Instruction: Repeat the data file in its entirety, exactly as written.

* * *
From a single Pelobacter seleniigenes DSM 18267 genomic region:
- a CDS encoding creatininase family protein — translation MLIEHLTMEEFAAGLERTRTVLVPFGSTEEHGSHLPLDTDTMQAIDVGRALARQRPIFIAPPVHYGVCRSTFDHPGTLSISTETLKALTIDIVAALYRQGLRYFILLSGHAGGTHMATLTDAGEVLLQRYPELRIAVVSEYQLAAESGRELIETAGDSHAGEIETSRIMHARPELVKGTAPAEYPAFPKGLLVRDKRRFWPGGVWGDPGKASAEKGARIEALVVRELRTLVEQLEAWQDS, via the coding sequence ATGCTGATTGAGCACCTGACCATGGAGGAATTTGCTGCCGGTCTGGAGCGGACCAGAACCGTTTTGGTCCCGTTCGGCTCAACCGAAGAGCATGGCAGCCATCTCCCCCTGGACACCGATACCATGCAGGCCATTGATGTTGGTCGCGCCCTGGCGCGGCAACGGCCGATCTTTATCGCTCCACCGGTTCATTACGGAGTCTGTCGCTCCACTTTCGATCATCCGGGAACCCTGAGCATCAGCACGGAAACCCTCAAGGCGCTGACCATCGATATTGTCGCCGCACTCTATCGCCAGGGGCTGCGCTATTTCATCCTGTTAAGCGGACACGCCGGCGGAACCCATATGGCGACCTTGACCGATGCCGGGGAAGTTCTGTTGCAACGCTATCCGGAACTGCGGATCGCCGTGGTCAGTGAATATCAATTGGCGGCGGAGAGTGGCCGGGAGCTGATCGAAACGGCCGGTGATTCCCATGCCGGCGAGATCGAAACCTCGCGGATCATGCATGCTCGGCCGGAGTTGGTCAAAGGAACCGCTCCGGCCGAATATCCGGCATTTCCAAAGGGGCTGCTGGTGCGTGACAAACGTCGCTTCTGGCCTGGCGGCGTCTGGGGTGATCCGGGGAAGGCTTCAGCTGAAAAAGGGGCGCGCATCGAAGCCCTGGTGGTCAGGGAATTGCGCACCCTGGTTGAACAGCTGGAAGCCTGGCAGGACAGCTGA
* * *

From a single Pelobacter seleniigenes DSM 18267 genomic region:
- a CDS encoding creatininase family protein — translation MLIEHLTMEEFAAGLERTRTVLVPFGSTEEHGSHLPLDTDTMQAIDVGRALARQRPIFIAPPVHYGVCRSTFDHPGTLSISTETLKALTIDIVAALYRQGLRYFILLSGHAGGTHMATLTDAGEVLLQRYPELRIAVVSEYQLAAESGRELIETAGDSHAGEIETSRIMHARPELVKGTAPAEYPAFPKGLLVRDKRRFWPGGVWGDPGKASAEKGARIEALVVRELRTLVEQLEAWQDS, via the coding sequence ATGCTGATTGAGCACCTGACCATGGAGGAATTTGCTGCCGGTCTGGAGCGGACCAGAACCGTTTTGGTCCCGTTCGGCTCAACCGAAGAGCATGGCAGCCATCTCCCCCTGGACACCGATACCATGCAGGCCATTGATGTTGGTCGCGCCCTGGCGCGGCAACGGCCGATCTTTATCGCTCCACCGGTTCATTACGGAGTCTGTCGCTCCACTTTCGATCATCCGGGAACCCTGAGCATCAGCACGGAAACCCTCAAGGCGCTGACCATCGATATTGTCGCCGCACTCTATCGCCAGGGGCTGCGCTATTTCATCCTGTTAAGCGGACACGCCGGCGGAACCCATATGGCGACCTTGACCGATGCCGGGGAAGTTCTGTTGCAACGCTATCCGGAACTGCGGATCGCCGTGGTCAGTGAATATCAATTGGCGGCGGAGAGTGGCCGGGAGCTGATCGAAACGGCCGGTGATTCCCATGCCGGCGAGATCGAAACCTCGCGGATCATGCATGCTCGGCCGGAGTTGGTCAAAGGAACCGCTCCGGCCGAATATCCGGCATTTCCAAAGGGGCTGCTGGTGCGTGACAAACGTCGCTTCTGGCCTGGCGGCGTCTGGGGTGATCCGGGGAAGGCTTCAGCTGAAAAAGGGGCGCGCATCGAAGCCCTGGTGGTCAGGGAATTGCGCACCCTGGTTGAACAGCTGGAAGCCTGGCAGGACAGCTGA